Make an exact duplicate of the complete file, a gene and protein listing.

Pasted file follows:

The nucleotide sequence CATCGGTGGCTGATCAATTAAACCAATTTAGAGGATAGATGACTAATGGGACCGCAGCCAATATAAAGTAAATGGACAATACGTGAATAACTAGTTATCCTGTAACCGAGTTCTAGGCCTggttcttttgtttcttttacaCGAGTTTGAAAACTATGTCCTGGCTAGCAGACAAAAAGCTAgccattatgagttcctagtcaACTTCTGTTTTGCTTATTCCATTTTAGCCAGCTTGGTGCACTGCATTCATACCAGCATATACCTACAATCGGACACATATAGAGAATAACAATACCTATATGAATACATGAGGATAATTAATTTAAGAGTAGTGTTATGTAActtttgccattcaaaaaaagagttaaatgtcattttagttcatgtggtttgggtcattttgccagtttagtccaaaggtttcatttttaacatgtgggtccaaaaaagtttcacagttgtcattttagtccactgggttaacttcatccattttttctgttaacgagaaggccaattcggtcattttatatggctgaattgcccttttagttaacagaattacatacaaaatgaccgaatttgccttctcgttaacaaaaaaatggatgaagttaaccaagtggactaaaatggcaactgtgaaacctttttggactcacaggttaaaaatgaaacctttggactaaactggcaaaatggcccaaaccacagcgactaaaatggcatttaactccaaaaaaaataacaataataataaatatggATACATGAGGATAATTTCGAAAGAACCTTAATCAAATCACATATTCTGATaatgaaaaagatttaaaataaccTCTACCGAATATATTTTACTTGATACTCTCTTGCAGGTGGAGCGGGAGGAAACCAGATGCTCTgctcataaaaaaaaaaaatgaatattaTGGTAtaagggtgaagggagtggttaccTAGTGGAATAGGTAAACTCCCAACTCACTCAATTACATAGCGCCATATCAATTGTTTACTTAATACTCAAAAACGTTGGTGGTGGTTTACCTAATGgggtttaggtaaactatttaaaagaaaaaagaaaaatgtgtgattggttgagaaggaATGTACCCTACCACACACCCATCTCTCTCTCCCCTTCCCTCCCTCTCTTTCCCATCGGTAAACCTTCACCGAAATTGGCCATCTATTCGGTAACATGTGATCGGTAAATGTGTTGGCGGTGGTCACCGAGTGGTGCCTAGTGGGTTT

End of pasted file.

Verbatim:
The nucleotide sequence CATCGGTGGCTGATCAATTAAACCAATTTAGAGGATAGATGACTAATGGGACCGCAGCCAATATAAAGTAAATGGACAATACGTGAATAACTAGTTATCCTGTAACCGAGTTCTAGGCCTggttcttttgtttcttttacaCGAGTTTGAAAACTATGTCCTGGCTAGCAGACAAAAAGCTAgccattatgagttcctagtcaACTTCTGTTTTGCTTATTCCATTTTAGCCAGCTTGGTGCACTGCATTCATACCAGCATATACCTACAATCGGACACATATAGAGAATAACAATACCTATATGAATACATGAGGATAATTAATTTAAGAGTAGTGTTATGTAActtttgccattcaaaaaaagagttaaatgtcattttagttcatgtggtttgggtcattttgccagtttagtccaaaggtttcatttttaacatgtgggtccaaaaaagtttcacagttgtcattttagtccactgggttaacttcatccattttttctgttaacgagaaggccaattcggtcattttatatggctgaattgcccttttagttaacagaattacatacaaaatgaccgaatttgccttctcgttaacaaaaaaatggatgaagttaaccaagtggactaaaatggcaactgtgaaacctttttggactcacaggttaaaaatgaaacctttggactaaactggcaaaatggcccaaaccacagcgactaaaatggcatttaactccaaaaaaaataacaataataataaatatggATACATGAGGATAATTTCGAAAGAACCTTAATCAAATCACATATTCTGATaatgaaaaagatttaaaataaccTCTACCGAATATATTTTACTTGATACTCTCTTGCAGGTGGAGCGGGAGGAAACCAGATGCTCTgctcataaaaaaaaaaaatgaatattaTGGTAtaagggtgaagggagtggttaccTAGTGGAATAGGTAAACTCCCAACTCACTCAATTACATAGCGCCATATCAATTGTTTACTTAATACTCAAAAACGTTGGTGGTGGTTTACCTAATGgggtttaggtaaactatttaaaagaaaaaagaaaaatgtgtgattggttgagaaggaATGTACCCTACCACACACCCATCTCTCTCTCCCCTTCCCTCCCTCTCTTTCCCATCGGTAAACCTTCACCGAAATTGGCCATCTATTCGGTAACATGTGATCGGTAAATGTGTTGGCGGTGGTCACCGAGTGGTGCCTAGTGGGTTT